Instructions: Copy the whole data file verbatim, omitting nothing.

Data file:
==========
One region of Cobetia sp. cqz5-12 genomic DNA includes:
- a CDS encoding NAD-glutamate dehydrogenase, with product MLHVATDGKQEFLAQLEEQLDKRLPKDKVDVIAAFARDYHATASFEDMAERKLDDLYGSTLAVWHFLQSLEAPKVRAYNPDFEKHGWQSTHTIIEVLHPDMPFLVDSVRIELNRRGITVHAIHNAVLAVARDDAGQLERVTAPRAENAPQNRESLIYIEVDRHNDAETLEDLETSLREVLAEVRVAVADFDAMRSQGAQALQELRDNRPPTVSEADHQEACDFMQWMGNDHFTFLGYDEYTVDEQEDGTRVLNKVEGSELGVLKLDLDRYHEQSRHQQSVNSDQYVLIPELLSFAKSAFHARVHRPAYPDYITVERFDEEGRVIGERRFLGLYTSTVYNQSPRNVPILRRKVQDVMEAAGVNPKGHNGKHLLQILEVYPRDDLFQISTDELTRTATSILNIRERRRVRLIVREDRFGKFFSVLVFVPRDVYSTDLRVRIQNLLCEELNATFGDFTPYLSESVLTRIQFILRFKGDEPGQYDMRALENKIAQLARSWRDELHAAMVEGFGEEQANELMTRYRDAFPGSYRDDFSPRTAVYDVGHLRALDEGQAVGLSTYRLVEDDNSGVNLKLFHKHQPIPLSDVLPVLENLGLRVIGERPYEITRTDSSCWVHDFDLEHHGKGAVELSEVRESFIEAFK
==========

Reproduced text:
One region of Cobetia sp. cqz5-12 genomic DNA includes:
- a CDS encoding NAD-glutamate dehydrogenase, with product MLHVATDGKQEFLAQLEEQLDKRLPKDKVDVIAAFARDYHATASFEDMAERKLDDLYGSTLAVWHFLQSLEAPKVRAYNPDFEKHGWQSTHTIIEVLHPDMPFLVDSVRIELNRRGITVHAIHNAVLAVARDDAGQLERVTAPRAENAPQNRESLIYIEVDRHNDAETLEDLETSLREVLAEVRVAVADFDAMRSQGAQALQELRDNRPPTVSEADHQEACDFMQWMGNDHFTFLGYDEYTVDEQEDGTRVLNKVEGSELGVLKLDLDRYHEQSRHQQSVNSDQYVLIPELLSFAKSAFHARVHRPAYPDYITVERFDEEGRVIGERRFLGLYTSTVYNQSPRNVPILRRKVQDVMEAAGVNPKGHNGKHLLQILEVYPRDDLFQISTDELTRTATSILNIRERRRVRLIVREDRFGKFFSVLVFVPRDVYSTDLRVRIQNLLCEELNATFGDFTPYLSESVLTRIQFILRFKGDEPGQYDMRALENKIAQLARSWRDELHAAMVEGFGEEQANELMTRYRDAFPGSYRDDFSPRTAVYDVGHLRALDEGQAVGLSTYRLVEDDNSGVNLKLFHKHQPIPLSDVLPVLENLGLRVIGERPYEITRTDSSCWVHDFDLEHHGKGAVELSEVRESFIEAFK